Women’s Rights are Human Rights

Women’s Rights are Human Rights
Women’s Rights are Human Rights
“Those who cannot remember the past are condemned to repeat it.”

–philosopher and author George Santayana

A new President will take power in our country this week. To say the campaign season, and even since the election, has been contentious is pretty much the understatement of this new century.

A divided country we live in, to say the least.

And I grew up in a divided nation, hitting puberty in the ‘60s, young womanhood in the ‘70s.

For those of you who are younger, I can assure you the ‘60s’ divide was much more violent. At least so far. On the backs of peaceful protests, we had tear gas and bullets fired to keep kids in check. In 1963, four black schoolgirls were killed in a Birmingham church. And Kent State still takes my breath away, all these decades later . . .

A volatile time indeed, we lost many of the great voices to violence. Kennedy and King and Kennedy again, to name a few—their memories and that of their deaths still stop my heart.

Many, many people (half the country, it seems), just don’t understand the current divide.

I mean, honestly, they don’t—they tell me so every day. The ones I speak with are good folks as well. They just don’t “get” it.

“Get over it,” they say. “The election is over, let’s move forward,” is a constant refrain.

And I can understand that—it’s the legacy of this country to move forward with the peaceful transition of power.

No one I know is arguing that the transition of power won’t be peaceful.

That doesn’t mean the other half of this country, who believe deeply into their souls that we’ve gone far awry, will accept this without voice.

Thank God the right to free speech is still alive and well in our society.

No matter how much it has been maligned of late, or how insidious the threats to it now filter through the airwaves, the right to express one’s views is still protected.

Whether we like those views or not, some of us want to make sure that Constitutional right remains.

This is why we march.

I grew up in a time when “coloreds” had to drink from different water fountains.

Seriously. For those of you who are younger, you have no first-hand image of the signs above two water fountains—perched side by side—designating which race could drink from which one.

But I do.

And that was just a symbol of a much more insidious truth.

This is why we march.

I grew up in a time when women had no access to birth control (except from the male family doctor, who often dined with the parents).

Much less to any recourse should the dreaded pregnancy occur. If it did, boys went on off to college and lives of their choices, while girls were hidden in shame, their choices limited to adoption or giving up college to raise a baby (alone).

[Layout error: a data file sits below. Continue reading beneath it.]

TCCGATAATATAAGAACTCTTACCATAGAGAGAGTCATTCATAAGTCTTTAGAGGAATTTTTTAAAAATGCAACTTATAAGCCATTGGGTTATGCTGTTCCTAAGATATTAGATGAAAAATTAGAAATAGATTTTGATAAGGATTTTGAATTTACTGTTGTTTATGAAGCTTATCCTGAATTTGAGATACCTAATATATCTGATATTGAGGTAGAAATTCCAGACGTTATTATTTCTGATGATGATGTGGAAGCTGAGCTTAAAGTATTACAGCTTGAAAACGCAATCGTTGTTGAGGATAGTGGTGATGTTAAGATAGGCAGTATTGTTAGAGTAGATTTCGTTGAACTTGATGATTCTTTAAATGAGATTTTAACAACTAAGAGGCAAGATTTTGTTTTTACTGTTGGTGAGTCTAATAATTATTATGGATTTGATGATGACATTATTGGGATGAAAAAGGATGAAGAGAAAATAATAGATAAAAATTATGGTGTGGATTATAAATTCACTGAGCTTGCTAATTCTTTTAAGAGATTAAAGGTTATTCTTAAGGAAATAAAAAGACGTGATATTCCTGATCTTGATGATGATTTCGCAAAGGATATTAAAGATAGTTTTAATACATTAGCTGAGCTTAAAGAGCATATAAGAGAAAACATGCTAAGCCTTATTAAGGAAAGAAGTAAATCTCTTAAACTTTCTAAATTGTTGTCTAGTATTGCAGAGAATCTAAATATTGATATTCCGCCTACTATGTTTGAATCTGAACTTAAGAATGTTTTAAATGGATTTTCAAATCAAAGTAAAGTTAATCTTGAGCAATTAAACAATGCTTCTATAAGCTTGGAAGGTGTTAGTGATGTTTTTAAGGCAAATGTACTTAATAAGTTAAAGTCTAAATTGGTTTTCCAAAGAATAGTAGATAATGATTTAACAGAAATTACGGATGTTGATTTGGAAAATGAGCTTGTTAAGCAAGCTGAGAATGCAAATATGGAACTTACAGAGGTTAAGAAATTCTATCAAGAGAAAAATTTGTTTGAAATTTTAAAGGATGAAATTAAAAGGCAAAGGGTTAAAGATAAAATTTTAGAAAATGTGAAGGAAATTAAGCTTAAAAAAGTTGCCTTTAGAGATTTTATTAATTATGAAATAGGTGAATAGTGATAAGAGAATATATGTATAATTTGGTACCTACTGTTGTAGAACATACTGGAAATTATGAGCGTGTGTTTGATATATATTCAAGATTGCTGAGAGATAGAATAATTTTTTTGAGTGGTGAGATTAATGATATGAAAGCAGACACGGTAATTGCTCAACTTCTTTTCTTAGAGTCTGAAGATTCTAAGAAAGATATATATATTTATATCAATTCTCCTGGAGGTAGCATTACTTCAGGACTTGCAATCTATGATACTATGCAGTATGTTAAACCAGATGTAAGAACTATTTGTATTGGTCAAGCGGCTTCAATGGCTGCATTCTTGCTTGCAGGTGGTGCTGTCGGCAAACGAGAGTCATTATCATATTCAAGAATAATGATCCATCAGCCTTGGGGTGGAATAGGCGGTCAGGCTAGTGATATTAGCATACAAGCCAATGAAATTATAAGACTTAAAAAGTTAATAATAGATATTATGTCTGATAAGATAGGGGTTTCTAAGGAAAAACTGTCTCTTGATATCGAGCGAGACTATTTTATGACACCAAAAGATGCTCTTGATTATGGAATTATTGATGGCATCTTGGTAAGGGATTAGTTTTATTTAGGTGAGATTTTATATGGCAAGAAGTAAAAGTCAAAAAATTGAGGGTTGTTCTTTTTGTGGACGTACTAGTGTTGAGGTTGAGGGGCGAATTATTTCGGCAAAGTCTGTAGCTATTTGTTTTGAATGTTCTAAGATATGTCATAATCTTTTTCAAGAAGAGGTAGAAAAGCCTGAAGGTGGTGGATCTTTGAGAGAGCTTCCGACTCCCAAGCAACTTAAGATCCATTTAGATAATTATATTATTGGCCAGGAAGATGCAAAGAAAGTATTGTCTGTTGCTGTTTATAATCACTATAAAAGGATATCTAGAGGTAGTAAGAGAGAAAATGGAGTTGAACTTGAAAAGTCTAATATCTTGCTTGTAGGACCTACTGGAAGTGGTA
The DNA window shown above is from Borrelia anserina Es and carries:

For those living in the world post-Roe, you have no idea the terror. No idea how being boxed between no birth control (unless properly married) + no access to any recourse caused your very blood to freeze.

But I do.

Planned Parenthood for 100 years has delivered reproductive health care, sex education, and information to millions of people worldwide—many of whom have no access to it otherwise. The idea of de-funding it because the organization also provides low-cost abortion is insane.

And I understand being personally against abortion. That’s a belief system—and I honor your right to believe it.

But a woman’s right to choose is truly a different thing.

If I don’t have autonomy over my very own body, I have no Civil Rights.

This is why we march.

I was a child when President Johnson signed into law The Voting Rights Act in 1965.

Many whites (and I grew up in an all-white community) were outraged. Even though they were well aware of the various discriminatory practices used to prevent African Americans, particularly those in the South, from exercising their right to vote. On March 15, 1965, the President spoke to a joint session of Congress, outlining how election officials denied African-American citizens the vote.

Election officials often told Blacks they were at the wrong polling place, or had gotten the date wrong. Or, forced them to take literacy tests. They even forced them to recite the entire Constitution. Even blacks with college degrees were turned away from the polls.

During the Civil Rights movement of the 1950s and 1960s, beatings and murders and all sorts of violence were shockingly common. On March 7, 1965, six hundred marchers assembled in Selma, Alabama. Led by John Lewis (whom our president-elect recently tweeted is “All talk, talk talk - no action or results”) and other SNCC and SCLC activists, they crossed the Edmund Pettus Bridge over the Alabama River en route to Montgomery. Just short of the bridge, Alabama State troopers and local police ordered them to turn around. When the protesters refused, state troopers attacked them with nightsticks, tear gas and whips, hospitalizing over 50 people.

Thanks to the invention of modern television, we watched this on the broadcast news. It is indelibly stamped in my brain.

In 2013, the U.S. Supreme Court gutted the historic Voting Rights Act, which required federal pre-clearance of voting law changes for states with a history of voter discrimination.